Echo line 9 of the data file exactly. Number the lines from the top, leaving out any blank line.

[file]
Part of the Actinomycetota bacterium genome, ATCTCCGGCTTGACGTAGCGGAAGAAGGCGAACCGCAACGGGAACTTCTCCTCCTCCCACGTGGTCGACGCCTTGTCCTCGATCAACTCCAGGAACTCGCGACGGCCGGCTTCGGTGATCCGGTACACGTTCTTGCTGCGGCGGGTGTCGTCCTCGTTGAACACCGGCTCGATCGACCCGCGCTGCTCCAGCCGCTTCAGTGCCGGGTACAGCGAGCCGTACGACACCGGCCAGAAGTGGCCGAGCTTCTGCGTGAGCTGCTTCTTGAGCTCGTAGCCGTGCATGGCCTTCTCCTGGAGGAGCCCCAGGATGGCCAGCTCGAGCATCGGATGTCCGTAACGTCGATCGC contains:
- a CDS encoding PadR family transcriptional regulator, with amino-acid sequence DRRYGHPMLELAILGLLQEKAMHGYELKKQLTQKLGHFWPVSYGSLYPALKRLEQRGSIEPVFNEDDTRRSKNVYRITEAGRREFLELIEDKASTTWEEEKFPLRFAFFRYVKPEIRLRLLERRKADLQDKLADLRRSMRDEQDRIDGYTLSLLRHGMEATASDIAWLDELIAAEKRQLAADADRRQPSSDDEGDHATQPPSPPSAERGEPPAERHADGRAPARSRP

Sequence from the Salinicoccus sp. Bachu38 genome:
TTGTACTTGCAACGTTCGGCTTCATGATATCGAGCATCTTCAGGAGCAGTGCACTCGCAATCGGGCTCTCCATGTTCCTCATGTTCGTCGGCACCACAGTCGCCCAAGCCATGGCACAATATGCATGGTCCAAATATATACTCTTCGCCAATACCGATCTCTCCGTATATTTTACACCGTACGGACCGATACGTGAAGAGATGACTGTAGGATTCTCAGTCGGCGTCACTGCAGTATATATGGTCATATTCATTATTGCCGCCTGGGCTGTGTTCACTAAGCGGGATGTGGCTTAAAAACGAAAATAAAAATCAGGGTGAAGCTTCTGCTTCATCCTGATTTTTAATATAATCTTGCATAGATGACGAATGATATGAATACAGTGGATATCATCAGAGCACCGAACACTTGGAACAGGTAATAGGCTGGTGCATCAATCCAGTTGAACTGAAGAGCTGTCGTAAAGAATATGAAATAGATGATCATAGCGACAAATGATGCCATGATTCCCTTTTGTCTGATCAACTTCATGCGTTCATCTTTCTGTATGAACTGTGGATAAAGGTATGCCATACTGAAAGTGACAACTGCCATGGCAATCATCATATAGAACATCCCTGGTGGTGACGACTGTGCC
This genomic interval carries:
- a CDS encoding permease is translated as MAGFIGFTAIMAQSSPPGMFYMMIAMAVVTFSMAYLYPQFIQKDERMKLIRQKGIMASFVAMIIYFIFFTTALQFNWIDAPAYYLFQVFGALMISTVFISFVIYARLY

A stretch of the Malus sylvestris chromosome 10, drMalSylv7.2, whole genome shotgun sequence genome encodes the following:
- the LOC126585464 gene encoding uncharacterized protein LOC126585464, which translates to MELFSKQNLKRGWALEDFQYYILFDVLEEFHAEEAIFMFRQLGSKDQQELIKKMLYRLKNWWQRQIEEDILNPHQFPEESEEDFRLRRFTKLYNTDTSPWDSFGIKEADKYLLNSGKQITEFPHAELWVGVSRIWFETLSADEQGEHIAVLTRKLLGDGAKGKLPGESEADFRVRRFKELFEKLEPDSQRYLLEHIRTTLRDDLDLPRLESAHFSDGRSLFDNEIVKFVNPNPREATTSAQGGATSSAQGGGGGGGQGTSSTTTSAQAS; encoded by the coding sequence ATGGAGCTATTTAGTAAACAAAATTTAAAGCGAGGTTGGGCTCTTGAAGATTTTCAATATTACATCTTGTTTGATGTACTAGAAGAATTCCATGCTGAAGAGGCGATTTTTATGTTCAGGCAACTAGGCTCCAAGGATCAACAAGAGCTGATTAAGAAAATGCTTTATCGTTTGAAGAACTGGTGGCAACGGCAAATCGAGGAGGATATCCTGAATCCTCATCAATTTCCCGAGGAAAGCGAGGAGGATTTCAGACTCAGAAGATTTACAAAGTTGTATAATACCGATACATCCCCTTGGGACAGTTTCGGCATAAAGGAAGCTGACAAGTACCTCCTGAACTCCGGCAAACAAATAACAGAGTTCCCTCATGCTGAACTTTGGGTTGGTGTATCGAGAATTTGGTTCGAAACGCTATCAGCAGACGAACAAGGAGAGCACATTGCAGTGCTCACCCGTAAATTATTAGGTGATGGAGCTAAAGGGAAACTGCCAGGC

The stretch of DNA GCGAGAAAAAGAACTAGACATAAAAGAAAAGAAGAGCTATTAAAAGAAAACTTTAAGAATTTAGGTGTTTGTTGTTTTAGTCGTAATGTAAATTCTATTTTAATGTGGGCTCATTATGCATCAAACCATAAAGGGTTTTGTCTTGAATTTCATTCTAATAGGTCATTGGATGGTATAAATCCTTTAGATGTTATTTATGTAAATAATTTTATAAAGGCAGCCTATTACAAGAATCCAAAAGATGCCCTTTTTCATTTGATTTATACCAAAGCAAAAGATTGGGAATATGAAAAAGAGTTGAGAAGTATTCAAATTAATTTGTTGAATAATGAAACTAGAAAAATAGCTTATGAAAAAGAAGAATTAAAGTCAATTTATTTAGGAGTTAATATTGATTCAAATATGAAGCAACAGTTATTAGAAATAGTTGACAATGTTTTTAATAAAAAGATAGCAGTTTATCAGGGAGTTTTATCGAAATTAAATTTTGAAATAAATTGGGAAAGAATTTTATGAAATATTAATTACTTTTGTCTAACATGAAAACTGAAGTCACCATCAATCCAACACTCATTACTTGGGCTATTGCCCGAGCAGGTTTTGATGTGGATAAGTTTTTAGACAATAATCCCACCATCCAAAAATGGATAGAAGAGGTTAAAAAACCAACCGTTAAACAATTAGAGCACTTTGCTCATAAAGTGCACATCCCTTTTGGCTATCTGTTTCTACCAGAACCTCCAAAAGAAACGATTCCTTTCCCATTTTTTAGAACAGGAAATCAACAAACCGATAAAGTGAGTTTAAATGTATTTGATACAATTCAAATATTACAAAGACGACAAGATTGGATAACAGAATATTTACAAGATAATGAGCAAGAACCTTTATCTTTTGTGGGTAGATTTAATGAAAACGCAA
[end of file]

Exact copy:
The stretch of DNA GCGAGAAAAAGAACTAGACATAAAAGAAAAGAAGAGCTATTAAAAGAAAACTTTAAGAATTTAGGTGTTTGTTGTTTTAGTCGTAATGTAAATTCTATTTTAATGTGGGCTCATTATGCATCAAACCATAAAGGGTTTTGTCTTGAATTTCATTCTAATAGGTCATTGGATGGTATAAATCCTTTAGATGTTATTTATGTAAATAATTTTATAAAGGCAGCCTATTACAAGAATCCAAAAGATGCCCTTTTTCATTTGATTTATACCAAAGCAAAAGATTGGGAATATGAAAAAGAGTTGAGAAGTATTCAAATTAATTTGTTGAATAATGAAACTAGAAAAATAGCTTATGAAAAAGAAGAATTAAAGTCAATTTATTTAGGAGTTAATATTGATTCAAATATGAAGCAACAGTTATTAGAAATAGTTGACAATGTTTTTAATAAAAAGATAGCAGTTTATCAGGGAGTTTTATCGAAATTAAATTTTGAAATAAATTGGGAAAGAATTTTATGAAATATTAATTACTTTTGTCTAACATGAAAACTGAAGTCACCATCAATCCAACACTCATTACTTGGGCTATTGCCCGAGCAGGTTTTGATGTGGATAAGTTTTTAGACAATAATCCCACCATCCAAAAATGGATAGAAGAGGTTAAAAAACCAACCGTTAAACAATTAGAGCACTTTGCTCATAAAGTGCACATCCCTTTTGGCTATCTGTTTCTACCAGAACCTCCAAAAGAAACGATTCCTTTCCCATTTTTTAGAACAGGAAATCAACAAACCGATAAAGTGAGTTTAAATGTATTTGATACAATTCAAATATTACAAAGACGACAAGATTGGATAACAGAATATTTACAAGATAATGAGCAAGAACCTTTATCTTTTGTGGGTAGATTTAATGAAAACGCAA